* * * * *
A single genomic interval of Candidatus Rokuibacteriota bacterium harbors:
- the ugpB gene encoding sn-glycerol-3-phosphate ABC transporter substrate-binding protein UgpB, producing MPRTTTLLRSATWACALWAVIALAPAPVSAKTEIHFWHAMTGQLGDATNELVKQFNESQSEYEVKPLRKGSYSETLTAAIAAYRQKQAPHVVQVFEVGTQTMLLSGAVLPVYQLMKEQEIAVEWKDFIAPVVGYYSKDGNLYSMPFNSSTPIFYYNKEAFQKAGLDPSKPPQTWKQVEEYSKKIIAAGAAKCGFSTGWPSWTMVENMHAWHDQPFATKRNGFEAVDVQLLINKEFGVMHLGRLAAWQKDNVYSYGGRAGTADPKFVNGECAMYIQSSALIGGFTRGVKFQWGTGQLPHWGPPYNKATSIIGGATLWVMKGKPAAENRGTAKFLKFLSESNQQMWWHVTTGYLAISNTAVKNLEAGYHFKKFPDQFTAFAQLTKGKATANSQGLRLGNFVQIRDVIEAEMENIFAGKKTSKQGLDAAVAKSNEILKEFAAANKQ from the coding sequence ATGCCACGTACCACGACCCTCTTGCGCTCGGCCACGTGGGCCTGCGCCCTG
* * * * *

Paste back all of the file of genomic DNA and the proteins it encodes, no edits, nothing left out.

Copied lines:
A single genomic interval of Candidatus Rokuibacteriota bacterium harbors:
- the ugpB gene encoding sn-glycerol-3-phosphate ABC transporter substrate-binding protein UgpB, producing MPRTTTLLRSATWACALWAVIALAPAPVSAKTEIHFWHAMTGQLGDATNELVKQFNESQSEYEVKPLRKGSYSETLTAAIAAYRQKQAPHVVQVFEVGTQTMLLSGAVLPVYQLMKEQEIAVEWKDFIAPVVGYYSKDGNLYSMPFNSSTPIFYYNKEAFQKAGLDPSKPPQTWKQVEEYSKKIIAAGAAKCGFSTGWPSWTMVENMHAWHDQPFATKRNGFEAVDVQLLINKEFGVMHLGRLAAWQKDNVYSYGGRAGTADPKFVNGECAMYIQSSALIGGFTRGVKFQWGTGQLPHWGPPYNKATSIIGGATLWVMKGKPAAENRGTAKFLKFLSESNQQMWWHVTTGYLAISNTAVKNLEAGYHFKKFPDQFTAFAQLTKGKATANSQGLRLGNFVQIRDVIEAEMENIFAGKKTSKQGLDAAVAKSNEILKEFAAANKQ from the coding sequence ATGCCACGTACCACGACCCTCTTGCGCTCGGCCACGTGGGCCTGCGCCCTG